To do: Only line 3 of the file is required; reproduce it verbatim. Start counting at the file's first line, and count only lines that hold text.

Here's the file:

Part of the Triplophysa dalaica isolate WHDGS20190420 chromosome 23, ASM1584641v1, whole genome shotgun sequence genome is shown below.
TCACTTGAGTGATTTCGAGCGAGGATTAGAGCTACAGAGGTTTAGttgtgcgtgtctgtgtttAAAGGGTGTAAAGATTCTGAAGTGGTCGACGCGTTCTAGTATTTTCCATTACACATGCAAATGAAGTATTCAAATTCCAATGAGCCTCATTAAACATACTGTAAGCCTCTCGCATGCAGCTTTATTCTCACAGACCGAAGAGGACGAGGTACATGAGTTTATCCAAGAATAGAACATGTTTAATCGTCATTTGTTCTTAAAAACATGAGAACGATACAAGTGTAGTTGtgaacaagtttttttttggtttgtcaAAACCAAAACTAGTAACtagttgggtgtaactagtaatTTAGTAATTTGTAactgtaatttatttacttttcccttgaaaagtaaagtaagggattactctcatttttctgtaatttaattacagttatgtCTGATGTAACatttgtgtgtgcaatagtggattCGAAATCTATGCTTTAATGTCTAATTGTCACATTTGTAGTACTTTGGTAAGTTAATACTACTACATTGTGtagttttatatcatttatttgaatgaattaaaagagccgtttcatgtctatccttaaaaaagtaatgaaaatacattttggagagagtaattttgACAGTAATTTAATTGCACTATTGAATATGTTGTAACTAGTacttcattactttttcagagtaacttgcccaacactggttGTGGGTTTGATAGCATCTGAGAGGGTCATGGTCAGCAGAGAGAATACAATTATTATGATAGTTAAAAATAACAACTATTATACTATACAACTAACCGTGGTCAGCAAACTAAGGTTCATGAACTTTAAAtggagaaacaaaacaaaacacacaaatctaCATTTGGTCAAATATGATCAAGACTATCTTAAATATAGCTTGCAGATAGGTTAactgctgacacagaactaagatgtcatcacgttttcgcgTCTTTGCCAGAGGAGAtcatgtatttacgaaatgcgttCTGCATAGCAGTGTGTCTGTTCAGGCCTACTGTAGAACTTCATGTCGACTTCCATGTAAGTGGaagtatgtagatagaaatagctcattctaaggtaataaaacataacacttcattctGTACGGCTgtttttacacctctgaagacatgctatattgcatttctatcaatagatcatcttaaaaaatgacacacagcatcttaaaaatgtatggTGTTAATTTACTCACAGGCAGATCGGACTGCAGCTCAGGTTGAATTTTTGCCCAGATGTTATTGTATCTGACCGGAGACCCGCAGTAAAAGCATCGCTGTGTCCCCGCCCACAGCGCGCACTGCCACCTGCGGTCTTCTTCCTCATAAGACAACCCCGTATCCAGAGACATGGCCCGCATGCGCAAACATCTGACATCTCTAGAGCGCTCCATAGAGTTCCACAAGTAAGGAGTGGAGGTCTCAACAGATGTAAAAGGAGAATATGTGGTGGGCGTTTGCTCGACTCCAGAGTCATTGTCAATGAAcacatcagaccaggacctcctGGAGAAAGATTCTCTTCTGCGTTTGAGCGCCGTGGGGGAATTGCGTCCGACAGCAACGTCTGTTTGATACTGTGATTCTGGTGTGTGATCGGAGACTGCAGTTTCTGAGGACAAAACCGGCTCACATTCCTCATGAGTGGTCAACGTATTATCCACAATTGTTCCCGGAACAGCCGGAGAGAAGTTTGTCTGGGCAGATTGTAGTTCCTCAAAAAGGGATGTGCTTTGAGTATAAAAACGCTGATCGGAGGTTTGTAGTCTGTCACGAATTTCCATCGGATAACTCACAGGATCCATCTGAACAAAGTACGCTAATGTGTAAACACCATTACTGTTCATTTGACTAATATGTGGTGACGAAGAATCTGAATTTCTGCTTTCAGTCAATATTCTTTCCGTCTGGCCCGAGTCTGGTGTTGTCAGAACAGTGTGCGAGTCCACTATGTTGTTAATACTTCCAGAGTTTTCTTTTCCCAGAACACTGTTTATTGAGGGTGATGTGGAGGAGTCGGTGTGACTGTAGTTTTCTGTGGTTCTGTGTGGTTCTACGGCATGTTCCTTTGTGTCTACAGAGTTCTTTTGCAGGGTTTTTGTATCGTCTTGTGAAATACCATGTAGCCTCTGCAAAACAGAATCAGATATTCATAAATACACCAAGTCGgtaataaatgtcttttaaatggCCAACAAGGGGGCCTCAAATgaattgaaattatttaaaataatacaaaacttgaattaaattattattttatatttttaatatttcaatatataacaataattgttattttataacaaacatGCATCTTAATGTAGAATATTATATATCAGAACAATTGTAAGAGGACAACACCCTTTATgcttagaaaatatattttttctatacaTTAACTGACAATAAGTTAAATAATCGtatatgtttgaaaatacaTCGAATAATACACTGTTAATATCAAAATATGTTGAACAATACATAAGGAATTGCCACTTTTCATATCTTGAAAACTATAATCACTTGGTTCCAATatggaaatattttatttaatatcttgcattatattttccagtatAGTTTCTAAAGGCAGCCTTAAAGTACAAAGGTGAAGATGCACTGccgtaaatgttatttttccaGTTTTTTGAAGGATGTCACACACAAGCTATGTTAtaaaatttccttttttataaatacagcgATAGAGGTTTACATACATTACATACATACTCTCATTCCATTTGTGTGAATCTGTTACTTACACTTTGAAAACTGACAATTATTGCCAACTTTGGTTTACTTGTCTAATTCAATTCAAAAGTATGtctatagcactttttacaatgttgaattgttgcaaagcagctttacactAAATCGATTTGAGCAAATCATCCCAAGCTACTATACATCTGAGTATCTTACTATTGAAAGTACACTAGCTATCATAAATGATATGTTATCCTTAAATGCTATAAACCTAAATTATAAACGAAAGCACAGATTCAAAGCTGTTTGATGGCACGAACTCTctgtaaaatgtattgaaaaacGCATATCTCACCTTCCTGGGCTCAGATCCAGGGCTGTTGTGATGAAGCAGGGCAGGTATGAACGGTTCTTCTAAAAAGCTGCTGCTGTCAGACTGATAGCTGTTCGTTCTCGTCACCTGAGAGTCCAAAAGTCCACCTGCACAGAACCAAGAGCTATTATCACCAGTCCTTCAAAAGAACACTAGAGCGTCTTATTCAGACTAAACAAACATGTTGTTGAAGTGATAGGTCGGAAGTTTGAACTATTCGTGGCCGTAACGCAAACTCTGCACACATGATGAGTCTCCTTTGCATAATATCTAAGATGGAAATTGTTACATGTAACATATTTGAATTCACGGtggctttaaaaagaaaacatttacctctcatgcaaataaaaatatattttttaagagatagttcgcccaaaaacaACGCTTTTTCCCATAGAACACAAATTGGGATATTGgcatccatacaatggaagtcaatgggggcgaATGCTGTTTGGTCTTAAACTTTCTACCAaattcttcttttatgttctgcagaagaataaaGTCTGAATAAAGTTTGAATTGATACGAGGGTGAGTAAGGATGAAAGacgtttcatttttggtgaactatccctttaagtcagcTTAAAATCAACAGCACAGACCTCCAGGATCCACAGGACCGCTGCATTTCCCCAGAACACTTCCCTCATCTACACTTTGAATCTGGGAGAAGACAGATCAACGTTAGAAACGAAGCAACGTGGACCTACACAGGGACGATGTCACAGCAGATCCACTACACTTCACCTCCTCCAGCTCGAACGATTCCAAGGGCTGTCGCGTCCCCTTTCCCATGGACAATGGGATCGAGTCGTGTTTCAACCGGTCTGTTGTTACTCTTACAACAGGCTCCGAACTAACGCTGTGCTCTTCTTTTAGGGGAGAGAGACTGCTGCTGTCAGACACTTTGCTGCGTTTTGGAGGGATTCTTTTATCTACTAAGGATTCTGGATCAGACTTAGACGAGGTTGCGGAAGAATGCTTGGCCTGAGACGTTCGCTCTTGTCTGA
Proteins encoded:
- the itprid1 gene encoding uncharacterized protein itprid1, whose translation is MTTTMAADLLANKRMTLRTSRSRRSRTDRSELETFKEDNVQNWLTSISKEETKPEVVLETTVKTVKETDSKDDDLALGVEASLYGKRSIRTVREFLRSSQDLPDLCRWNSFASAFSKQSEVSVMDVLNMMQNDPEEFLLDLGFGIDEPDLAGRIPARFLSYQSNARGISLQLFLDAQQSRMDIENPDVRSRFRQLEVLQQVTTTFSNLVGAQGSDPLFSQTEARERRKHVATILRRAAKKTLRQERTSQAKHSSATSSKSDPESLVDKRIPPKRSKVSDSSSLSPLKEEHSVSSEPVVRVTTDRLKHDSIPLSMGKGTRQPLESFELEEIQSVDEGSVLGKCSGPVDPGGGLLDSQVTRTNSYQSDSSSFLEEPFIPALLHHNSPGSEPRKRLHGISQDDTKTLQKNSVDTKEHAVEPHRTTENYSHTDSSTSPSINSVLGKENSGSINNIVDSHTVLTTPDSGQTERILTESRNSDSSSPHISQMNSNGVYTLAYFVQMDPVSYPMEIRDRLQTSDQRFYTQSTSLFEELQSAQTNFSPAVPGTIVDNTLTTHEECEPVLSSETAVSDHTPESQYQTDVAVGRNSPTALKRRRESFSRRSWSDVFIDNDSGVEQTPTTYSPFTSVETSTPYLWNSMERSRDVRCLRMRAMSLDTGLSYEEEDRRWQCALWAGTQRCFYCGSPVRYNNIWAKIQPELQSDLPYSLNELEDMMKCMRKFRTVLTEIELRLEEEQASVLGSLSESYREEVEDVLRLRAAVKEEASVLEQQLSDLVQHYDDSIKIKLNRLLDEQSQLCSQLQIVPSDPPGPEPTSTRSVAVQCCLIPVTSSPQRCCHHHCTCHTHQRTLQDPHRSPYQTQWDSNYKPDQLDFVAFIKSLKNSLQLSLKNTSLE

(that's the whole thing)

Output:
Proteins encoded: